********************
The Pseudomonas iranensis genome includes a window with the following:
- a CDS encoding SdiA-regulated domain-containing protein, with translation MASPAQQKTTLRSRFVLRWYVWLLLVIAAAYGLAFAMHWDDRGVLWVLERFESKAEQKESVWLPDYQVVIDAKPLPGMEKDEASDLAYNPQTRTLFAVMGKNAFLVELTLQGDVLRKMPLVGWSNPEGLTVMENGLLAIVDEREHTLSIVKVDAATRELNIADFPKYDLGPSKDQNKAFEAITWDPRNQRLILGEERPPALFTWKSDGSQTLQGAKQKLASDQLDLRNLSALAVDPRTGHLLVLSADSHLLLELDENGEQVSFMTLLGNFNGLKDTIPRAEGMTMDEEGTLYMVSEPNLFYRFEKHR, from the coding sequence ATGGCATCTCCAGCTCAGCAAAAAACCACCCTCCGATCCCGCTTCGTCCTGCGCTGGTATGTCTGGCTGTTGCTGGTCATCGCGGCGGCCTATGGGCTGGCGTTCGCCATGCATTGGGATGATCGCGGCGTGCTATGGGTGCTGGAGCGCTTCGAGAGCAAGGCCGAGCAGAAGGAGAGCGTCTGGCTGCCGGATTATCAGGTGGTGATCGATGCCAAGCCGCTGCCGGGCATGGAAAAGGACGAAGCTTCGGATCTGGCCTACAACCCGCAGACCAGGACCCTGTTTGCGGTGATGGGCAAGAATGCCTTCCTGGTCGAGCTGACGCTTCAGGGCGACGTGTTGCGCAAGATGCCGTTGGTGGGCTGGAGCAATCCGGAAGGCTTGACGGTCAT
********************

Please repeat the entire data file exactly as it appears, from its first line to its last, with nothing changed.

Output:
The Pseudomonas iranensis genome includes a window with the following:
- a CDS encoding SdiA-regulated domain-containing protein, with translation MASPAQQKTTLRSRFVLRWYVWLLLVIAAAYGLAFAMHWDDRGVLWVLERFESKAEQKESVWLPDYQVVIDAKPLPGMEKDEASDLAYNPQTRTLFAVMGKNAFLVELTLQGDVLRKMPLVGWSNPEGLTVMENGLLAIVDEREHTLSIVKVDAATRELNIADFPKYDLGPSKDQNKAFEAITWDPRNQRLILGEERPPALFTWKSDGSQTLQGAKQKLASDQLDLRNLSALAVDPRTGHLLVLSADSHLLLELDENGEQVSFMTLLGNFNGLKDTIPRAEGMTMDEEGTLYMVSEPNLFYRFEKHR, from the coding sequence ATGGCATCTCCAGCTCAGCAAAAAACCACCCTCCGATCCCGCTTCGTCCTGCGCTGGTATGTCTGGCTGTTGCTGGTCATCGCGGCGGCCTATGGGCTGGCGTTCGCCATGCATTGGGATGATCGCGGCGTGCTATGGGTGCTGGAGCGCTTCGAGAGCAAGGCCGAGCAGAAGGAGAGCGTCTGGCTGCCGGATTATCAGGTGGTGATCGATGCCAAGCCGCTGCCGGGCATGGAAAAGGACGAAGCTTCGGATCTGGCCTACAACCCGCAGACCAGGACCCTGTTTGCGGTGATGGGCAAGAATGCCTTCCTGGTCGAGCTGACGCTTCAGGGCGACGTGTTGCGCAAGATGCCGTTGGTGGGCTGGAGCAATCCGGAAGGCTTGACGGTCAT